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GeekRichieUK

Member
  • Content Count

    19
  • Joined

  • Last visited

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About GeekRichieUK

  • Title
    Newbie

Contact Methods

Profile Information

  • Gender
    Male
  • Location
    Wolverhampton, UK
  • Interests
    Tech, Gaming, Learning new things
  • Biography
    I like to dip my toes into new hobbies every now and then. I always come back to tech, but I've tried my hand at all kinds of media. Have a 2.1 Hons BSc in Comp Sci - Game Dev. Enjoyed short lived youtube success around a decade ago.
  • Occupation
    Telecom System Engineer

System

  • CPU
    Intel i7 2600K
  • Motherboard
    Asus PZ68-Pro
  • RAM
    16GB 1600MHz
  • GPU
    Sapphire ATI Radeon RX480
  • Case
    Antec NX100
  • Storage
    240GB SSD x2 (1x NVME, 1x Sata3) + 3TB HDD
  • PSU
    XFX 650W Bronze
  • Display(s)
    Samsung 28" QLED 4K Freesync + LG 120Hz 23" 1080p
  • Cooling
    Antec Kuhler H20
  • Keyboard
    Ducky Shine 3
  • Mouse
    Logitech G502
  • Sound
    Steelseries Arctis V3
  • Operating System
    Windows 10 Pro

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  1. GeekRichieUK

    Graphics card hot to the touch

    If you can feel the heat off the devices, the heatspreader/sinks are working. Hot to the touch is 40+ and therefor is only the sign of a working heatsink and nothing more. Heating the room isn't a measurment either - especially in the summer. You truly need to trust your PC readouts from HWMonitor software.
  2. GeekRichieUK

    In Progress: White Sails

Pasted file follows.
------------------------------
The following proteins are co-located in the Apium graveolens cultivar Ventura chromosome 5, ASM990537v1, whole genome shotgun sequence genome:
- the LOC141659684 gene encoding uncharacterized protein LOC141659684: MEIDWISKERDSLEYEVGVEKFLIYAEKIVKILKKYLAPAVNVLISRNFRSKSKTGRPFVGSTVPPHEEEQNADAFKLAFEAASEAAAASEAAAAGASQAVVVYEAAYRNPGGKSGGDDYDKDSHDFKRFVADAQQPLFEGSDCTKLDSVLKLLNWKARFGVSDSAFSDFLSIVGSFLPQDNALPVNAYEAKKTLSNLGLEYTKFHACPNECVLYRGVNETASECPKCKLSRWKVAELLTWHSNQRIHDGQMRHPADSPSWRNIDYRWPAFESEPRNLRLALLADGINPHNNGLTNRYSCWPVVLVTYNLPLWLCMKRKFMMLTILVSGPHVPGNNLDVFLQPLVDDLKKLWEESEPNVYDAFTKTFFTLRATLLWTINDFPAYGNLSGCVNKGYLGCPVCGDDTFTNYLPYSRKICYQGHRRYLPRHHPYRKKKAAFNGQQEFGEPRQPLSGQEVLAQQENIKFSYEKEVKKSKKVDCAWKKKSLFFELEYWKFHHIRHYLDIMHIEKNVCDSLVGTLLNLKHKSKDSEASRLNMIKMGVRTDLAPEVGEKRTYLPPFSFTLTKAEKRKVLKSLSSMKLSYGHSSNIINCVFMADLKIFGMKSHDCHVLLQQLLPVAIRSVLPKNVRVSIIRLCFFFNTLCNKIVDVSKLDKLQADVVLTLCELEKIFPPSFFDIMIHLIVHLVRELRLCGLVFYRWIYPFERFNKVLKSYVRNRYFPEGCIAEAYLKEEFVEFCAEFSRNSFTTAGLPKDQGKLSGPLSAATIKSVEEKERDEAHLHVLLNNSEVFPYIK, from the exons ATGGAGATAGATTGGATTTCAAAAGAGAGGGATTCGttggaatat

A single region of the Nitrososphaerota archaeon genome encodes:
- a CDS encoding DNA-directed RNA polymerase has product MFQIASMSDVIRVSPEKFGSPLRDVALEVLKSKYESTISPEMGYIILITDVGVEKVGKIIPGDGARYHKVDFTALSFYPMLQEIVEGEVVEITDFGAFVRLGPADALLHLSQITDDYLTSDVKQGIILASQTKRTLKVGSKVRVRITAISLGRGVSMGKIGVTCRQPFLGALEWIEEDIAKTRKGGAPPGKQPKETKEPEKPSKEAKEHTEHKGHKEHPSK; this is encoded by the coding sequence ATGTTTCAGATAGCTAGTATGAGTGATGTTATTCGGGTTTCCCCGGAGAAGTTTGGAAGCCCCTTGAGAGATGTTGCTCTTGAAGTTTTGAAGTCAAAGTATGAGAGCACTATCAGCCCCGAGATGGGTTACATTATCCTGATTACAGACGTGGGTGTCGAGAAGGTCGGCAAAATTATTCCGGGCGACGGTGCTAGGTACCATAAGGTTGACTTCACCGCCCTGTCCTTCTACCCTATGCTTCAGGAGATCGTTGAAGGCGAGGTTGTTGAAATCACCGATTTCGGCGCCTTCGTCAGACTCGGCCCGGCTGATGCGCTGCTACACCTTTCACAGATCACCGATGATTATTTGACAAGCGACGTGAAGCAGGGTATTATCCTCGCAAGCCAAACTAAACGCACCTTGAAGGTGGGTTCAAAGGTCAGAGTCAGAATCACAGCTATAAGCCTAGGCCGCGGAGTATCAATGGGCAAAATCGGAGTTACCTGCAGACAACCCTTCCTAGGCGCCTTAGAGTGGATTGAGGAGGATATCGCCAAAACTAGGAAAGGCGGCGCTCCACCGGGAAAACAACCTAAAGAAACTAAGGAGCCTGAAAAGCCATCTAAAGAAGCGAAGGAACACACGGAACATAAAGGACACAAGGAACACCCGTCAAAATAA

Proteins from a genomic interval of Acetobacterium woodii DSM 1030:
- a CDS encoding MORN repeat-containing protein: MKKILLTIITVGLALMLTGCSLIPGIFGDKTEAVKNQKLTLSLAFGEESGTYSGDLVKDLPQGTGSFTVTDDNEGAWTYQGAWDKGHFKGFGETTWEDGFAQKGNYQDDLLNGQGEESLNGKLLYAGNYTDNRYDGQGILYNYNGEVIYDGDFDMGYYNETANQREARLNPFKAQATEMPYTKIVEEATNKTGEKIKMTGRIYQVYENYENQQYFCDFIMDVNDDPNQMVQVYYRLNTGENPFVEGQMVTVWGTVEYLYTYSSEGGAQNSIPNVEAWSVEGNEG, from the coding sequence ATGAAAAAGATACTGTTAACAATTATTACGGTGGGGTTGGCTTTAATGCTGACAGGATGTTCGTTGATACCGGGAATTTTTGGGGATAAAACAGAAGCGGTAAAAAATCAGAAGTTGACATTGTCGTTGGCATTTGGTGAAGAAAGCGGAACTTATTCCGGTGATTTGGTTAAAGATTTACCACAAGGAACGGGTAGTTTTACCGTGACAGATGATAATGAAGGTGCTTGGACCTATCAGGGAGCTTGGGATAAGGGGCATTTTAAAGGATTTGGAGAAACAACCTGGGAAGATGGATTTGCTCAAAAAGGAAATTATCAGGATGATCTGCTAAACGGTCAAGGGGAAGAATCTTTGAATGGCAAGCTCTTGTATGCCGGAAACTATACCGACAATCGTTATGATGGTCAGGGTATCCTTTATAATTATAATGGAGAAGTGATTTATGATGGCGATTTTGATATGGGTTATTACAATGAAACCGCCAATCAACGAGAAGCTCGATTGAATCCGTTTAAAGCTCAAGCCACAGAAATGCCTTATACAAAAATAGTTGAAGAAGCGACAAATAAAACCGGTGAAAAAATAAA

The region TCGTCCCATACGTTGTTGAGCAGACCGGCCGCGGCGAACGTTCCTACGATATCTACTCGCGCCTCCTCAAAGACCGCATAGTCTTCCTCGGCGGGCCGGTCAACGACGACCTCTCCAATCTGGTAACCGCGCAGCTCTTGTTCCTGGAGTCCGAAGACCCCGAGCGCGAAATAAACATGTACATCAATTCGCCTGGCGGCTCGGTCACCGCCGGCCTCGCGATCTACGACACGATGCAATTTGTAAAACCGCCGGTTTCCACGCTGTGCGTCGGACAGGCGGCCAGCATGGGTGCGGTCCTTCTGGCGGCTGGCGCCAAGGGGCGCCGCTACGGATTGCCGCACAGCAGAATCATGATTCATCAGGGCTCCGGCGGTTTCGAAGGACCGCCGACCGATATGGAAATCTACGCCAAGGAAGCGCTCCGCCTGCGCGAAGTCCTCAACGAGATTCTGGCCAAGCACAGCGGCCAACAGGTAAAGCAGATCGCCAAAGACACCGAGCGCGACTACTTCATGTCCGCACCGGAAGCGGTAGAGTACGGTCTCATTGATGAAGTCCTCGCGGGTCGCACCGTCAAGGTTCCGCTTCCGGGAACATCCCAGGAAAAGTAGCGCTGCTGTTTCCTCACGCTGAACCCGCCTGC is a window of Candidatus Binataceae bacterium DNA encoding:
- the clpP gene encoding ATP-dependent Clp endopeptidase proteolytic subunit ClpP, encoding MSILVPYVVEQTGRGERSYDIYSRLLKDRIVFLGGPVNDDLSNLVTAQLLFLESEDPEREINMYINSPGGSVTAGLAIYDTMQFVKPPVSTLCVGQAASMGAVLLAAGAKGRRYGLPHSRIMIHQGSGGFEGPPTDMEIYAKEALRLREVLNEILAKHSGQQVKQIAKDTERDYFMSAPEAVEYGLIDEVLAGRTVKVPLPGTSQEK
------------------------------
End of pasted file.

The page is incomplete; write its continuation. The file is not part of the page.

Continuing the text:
History I've wanted a good looking rig for years. My last build was 8 years ago was intended to be a looker, but the delivery guy had other ideas. My Bitfenix case came with most of its plastic bits smashed, but in my desperation to have a working PC, I built in the chassis anyway. For years I battled with dust ingress and degrading finish on the outside (soft-touch finish turns to sticky mush after a few years). Safe to say, the build wasn't a bad runner, but it looked like shit. So about 6 months ago, I decided it was time to switch out. There were a handful of games beginning to struggle on my RX480, and the motherboard was officially holding me back. After 8 years, I decided to upgrade. One thing about me, I frugal as fuck. I like to get the most for my money - but for this build I allowed myself some concessions. 1) If I could make a picture-worthy build, i'll allow myself to splurge. If I'm getting another 8 years out of this build, I'm going to enjoy looking at it instead of hiding it away. 2) I'm going to make sure it's upgradable in the future. The reason for this was because when I picked up my last build, it had Socket LGA1155, PCI-Express 2.0 and DDR3 and within a couple of years, all of those were old news. No thanks, I'm just looking There's a thread about 6 months ago, where I threw together a very nicely budgeted, well rounded build based on the Ryzen 2700X and compared it to . I was literally moments away from actually buying it when I stumbled across an article mentioning Ryzen 3000, 7nm process and a hint that Ryzen release is usually around March/April. I would've kicked myself, so I hung fire and did some more thinking. Ryzen 3000 came with PCI-Express 4.0, a trick I missed last time. DDR5 isn't coming for another year, and another 2 before it becomes cheap or mainstream enough. And the socket? AM4 - It's on its last legs - yeah, but we've got another couple of years even there hopefully. Well... I can't wait 2 years. Seven - What a wonderful number. So while I was waiting for Ryzen 7nm to come out, I was deciding on parts of my build. Do I go Mini-ITX like I've always wanted, or do I remain practical and stick to a bigger form factor? If I'm going to beauty, do I finally go watercooling or stick to air? Well - my decision was made when I saw Corsairs white component line. White cases are nice, but an all white computer? Yeah - thats for me. So I started playing around with those parts and came up with VII - The AMD/Corsair Build. The problem was that it was just too expensive for me - not long before this I'd proposed to my girlfriend of 6 years, and we need to save for the wedding. She's always blessed the idea of buying a new PC because I practically live on it, and while we have a couple of years til our date - I've decided on a hard cap for now, one that I know I can pay off soon with the hope that I can pick up a second hand Radeon VII in the future. So begins the story of White Sails. The lower spec version of the VII. The Buying Begins Stage one is to start picking up the parts. I head over to Scan - the only UK retailer with alot of this gear and get to buying. I'd already begun planning the build so theres a couple of gimmies here. 1) I skipped the white frontpanel extensions and the PCI-E riser. I wasn't 100% on those, so I left them out. The cables from the RM750x are already white - and while not braided, I feel are good enough for now. So sticking with the White gear and the LED setup was good for now. I picked up an extra filter for the back, because we're going with triple input, dual output for positive pressure, and the bottom of the front panel is going to have my slack cables in. Next step was the graphics card, and since my budget for it was slashed, I began looking at Vega 64 and NVidia 2070. The Vega popped up in a sale for £300 with 3 free games. So it was a no brainer. But the problem... It blows hard. Fixing the Vega The blower style Vega was black. And there were some rough reviews about its heat. So undervolting it may be a solution, but that doesn't fix its aesthetics. I love the look of a blower but its just the wrong color. Yup, I ripped open a brand new Vega and repasted it with Kyronaut, then took out the masking tape and spray paint and absolutely butchered the spray job. The masking tape peeled mid application, the paint went on really blotchy, then before it was completely dry I put it on some kitchen roll. Welp. It was RUINED. 2 days of sanding (which I also screwed up with too heavy grit, gouging the metal, and was unable to properly clean the edges) got me back to somewhere to start again. This time, I was more careful. It's far from perfect. But unless you look for its defects, the overall look holds up pretty well. And that ladies and gentlemen is the end for now. Next week I'll update it with the final build, when I finally pick up the X570 board and 3700X. I'll also show you the new setup with a white monitor in its new room. We've bought a new table and moved my setup into my fiances old hobby room (and she's moved into the old computer room). This gave me enough space for a new long table so she can have my old PC for some multiplayer/streaming setup, also giving me space to set up my Vive properly. So we'll show how that will work out with the final setup photos.